|Ohio Attorney General Mike DeWine.|
A proposal from three Ohio residents to legalize cannabis in that state failed to get over its first political hurdle today after the state attorney general rejected the proposed summary for not being “fair and truthful”.
According to the Columbus Dispatch, the proposal wouldn’t have been on the November 2013 ballot anyway as the deadline for proposed measures has come and gone. That’s good in that it gives End Ohio Cannabis Prohibition, the group who submitted the petition, to get things right.
As currently written, the End Ohio Cannabis Prohibition Act of 2012, would legalize cannabis use and cultivation for adults 18 and up as well as create a state-licensed and legal commercial cannabis industry.
Commercial cannabis production would be regulated by the state, but there would be no limits on the number of plants cultivated or amount of cannabis a commercial operation could possess. Non-commercial cultivation (presumably home growing) would be limited to 99 plants and about 218 pounds. The laws seem to be roughly crafted after homebrewing laws in that non-commercial growers who distribute products resulting “in $400 of income or more” would be subject to applicable taxes. Non-commercial growers could have annual sales up $5,800 before they would have to apply for a commercial license. Home brewing laws in many states allow for the same small-scale home sales and distribution up to a certain value/dollar amount.
Also worth noting is that the bill would prevent employers from using cannabis drug testing to screen applicants as well as protects the state rights of people who use cannabis including gun ownership and child custody. Cannabis consumption wouldn’t be allowed publicly, but would be allowed in private establishments that are open to the public (presumably like hash clubs, bars, etc.).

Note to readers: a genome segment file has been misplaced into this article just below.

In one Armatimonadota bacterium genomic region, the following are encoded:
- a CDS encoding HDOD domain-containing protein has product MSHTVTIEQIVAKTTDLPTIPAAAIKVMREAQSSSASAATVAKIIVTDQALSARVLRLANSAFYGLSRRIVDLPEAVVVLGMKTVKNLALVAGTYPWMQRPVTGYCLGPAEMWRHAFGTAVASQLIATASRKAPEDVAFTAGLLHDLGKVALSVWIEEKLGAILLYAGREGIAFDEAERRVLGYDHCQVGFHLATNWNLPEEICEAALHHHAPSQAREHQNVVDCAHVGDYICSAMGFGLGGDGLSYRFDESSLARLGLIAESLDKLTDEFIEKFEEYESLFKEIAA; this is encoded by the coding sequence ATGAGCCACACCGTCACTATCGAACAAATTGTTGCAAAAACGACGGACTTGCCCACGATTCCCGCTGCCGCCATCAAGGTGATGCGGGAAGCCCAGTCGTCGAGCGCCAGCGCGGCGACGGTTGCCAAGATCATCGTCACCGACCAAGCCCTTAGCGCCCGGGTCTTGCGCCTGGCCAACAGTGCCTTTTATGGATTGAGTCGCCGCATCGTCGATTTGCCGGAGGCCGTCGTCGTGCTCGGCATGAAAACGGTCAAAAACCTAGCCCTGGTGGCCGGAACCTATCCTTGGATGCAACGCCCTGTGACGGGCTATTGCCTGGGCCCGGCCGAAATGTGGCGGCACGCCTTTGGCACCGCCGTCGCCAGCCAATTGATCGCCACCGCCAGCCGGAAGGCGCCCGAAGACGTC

The bill would also include immediate amnesty for current prisoners and parolees in jail for cannabis crimes made legal by the bill. It would also expunge past marijuana charges.
But all of that is just a pipe dream until the summary is re-written. Specifically, DeWine says the language isn’t fair and truthful mainly because it fails to mention federal law and because of language saying a person can’t be considered under the influence simply because that person has cannabis metabolites in their system.
While we aren’t sure about why first part matters in a state law, but maybe DeWine should do some research before saying something isn’t fair or truthful. Cannabis metabolites, specifically metabolites of spent THC, can remain in the body for weeks after consumption and have no bearing on impairment whatsoever.
DeWine also said the group makes promises of public education on both the pros and cons of recreational cannabis consumption in their summary, but never actually make mention of it in the ballot language they submitted. And finally, the group allegedly left out a reference a part in the proposed bill that would put regulation of medical cannabis in the hands of the Departments of Agriculture and Commerce.
Well, finally in that it was all DeWine cared to write down. At the end of his summary judgment, he cautions that the letter sent to the petitioners “is not intended to represent an exhaustive list of all defects in the submitted summary.”
Basically, he’s not going to make it easy on these guys.